Love in Denmark
Love doesn't always conquer all, and it doesn't always win, but it does allow you a larger capacity to accept and empathise with each other. On a more spiritual note, love yourself first the way you wanted to be loved, and love will find you.
Text: Ophelia Wu
Love, where shall we begin? February is a month when love is in the air, a universal theme yet so personal on every level. It's the most beautiful thing and the most powerful thing, for better or worse. So, I asked around and tried to gather some perspectives from Danes, locally born and raised ethnic minorities and internationals living in Denmark on what they think.
First, let me tell you why it may be so hard for some to find love or meet someone decent here in Denmark. According to my Danish friends, the single pool here is highly competitive because many women from rural parts of Denmark or other less international countries move to the capital in search of a higher calibre man. So, internationals, you're not just competing with other internationals but also locals.
After informal social research and drawing from my own experiences, I have gathered some interesting common findings, whether they are single looking for love or partnered with a Dane. From what I gathered, it all boils down to cultural differences as a central theme and a xenophobic undertone for some.
Even Danes find Danes too shy and distant. They like staying close to their social circle. Without the help of dating apps and alcohol, they find it challenging to meet new people and potential dates. Even the dynamic is fun and flirty at a party (with alcohol, of course), and things might seem optimistic; it would change when they're sober. Danes find internationals easier to date as they are more direct and open about wanting a relationship. They reckon asking someone out is way easier than moving across countries.
While Denmark is a very liberal and diverse country, couples of different races, families and cultural backgrounds also find that cultural differences play a significant part in choosing a partner and approaching relationship milestones. One milestone is meeting the parents. In many cultures, especially in Asia and the Middle East, usually introducing your partner to your parents means you're taking the relationship seriously, and there is a hint of potential marriage down the line. While in Denmark, it is also a typical gesture, but it does not always automatically mean the same.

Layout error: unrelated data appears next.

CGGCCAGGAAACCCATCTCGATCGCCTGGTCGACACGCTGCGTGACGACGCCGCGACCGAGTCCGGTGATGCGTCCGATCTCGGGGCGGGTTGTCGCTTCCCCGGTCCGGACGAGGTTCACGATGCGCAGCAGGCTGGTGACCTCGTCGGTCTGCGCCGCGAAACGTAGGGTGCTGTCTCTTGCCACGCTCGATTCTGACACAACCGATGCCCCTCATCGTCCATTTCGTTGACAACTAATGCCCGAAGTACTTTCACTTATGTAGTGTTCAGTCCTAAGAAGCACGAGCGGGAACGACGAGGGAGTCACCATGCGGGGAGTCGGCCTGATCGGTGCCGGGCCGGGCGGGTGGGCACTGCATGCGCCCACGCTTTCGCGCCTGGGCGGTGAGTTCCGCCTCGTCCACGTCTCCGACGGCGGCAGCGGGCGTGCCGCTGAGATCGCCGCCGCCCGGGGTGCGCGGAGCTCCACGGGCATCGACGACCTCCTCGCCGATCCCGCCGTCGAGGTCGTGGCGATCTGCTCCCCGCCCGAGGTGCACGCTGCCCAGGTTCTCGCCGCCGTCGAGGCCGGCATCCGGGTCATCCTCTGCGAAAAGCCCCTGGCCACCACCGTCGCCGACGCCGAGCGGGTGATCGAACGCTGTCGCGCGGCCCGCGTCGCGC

Gender equality and communication style is also distinctly different. For example, Danes tend to see their partners as equal; there are no unwritten rules of gender responsibilities. But, on the other hand, their trust in their partner's ability to manage something might be considered cold and non-caring in some cultures. So, for example, when they argue, there's usually a calm, open and everything on the table style for Danes, and as my friend would say, in Italy, "it's usually more colourful".
Hidden ideology of stereotypes or even a xenophobic undertone
An open country like Denmark appears very welcoming, but in some ethnic minority communities, that's not always the case. Mixed-race couples are more prone to encounter these unfortunate situations. Once, a Danish friend took his Asian girlfriend, who is raised here, out for dinner; a drunk old Danish man insulted her with the most horrible things at the restaurant, calling her a prostitute.
A Danish girl decided to take her Denmark born and raised, part Middle Eastern boyfriend to meet the parents, paced it out because she is so worried her grandparents won't accept him for the way he looked, because in their belief system, "those group" of boys means trouble. So, even you share the same cultural background, these unforeseen scenarios still happen in the most ordinary daily settings.
Understanding is key
These factors are almost universal, so the more you understand who you're dealing with and what that package entails, the easier you can navigate and eliminate unnecessary misunderstanding. For example, those who moved to a foreign country for a partner is romantic but stressed. They would often struggle to settle into their new life, primarily due to the reasons above. It is so easy to blame the other half for all the frustration, but it takes maturity, compassion and understanding to realise while you're struggling, your partner is also working to help you settle in.
So, whether you're single and ready to mingle or happily (or unhappily) coupled, in many ways, a relationship requires effort and communication. Love is unconditional, but the form of love evolves. Love doesn't always conquer all, and it doesn't always win, but it does allow you a larger capacity to accept and empathise with each other.
On a more spiritual note, love yourself first the way you wanted to be loved, and love will find you.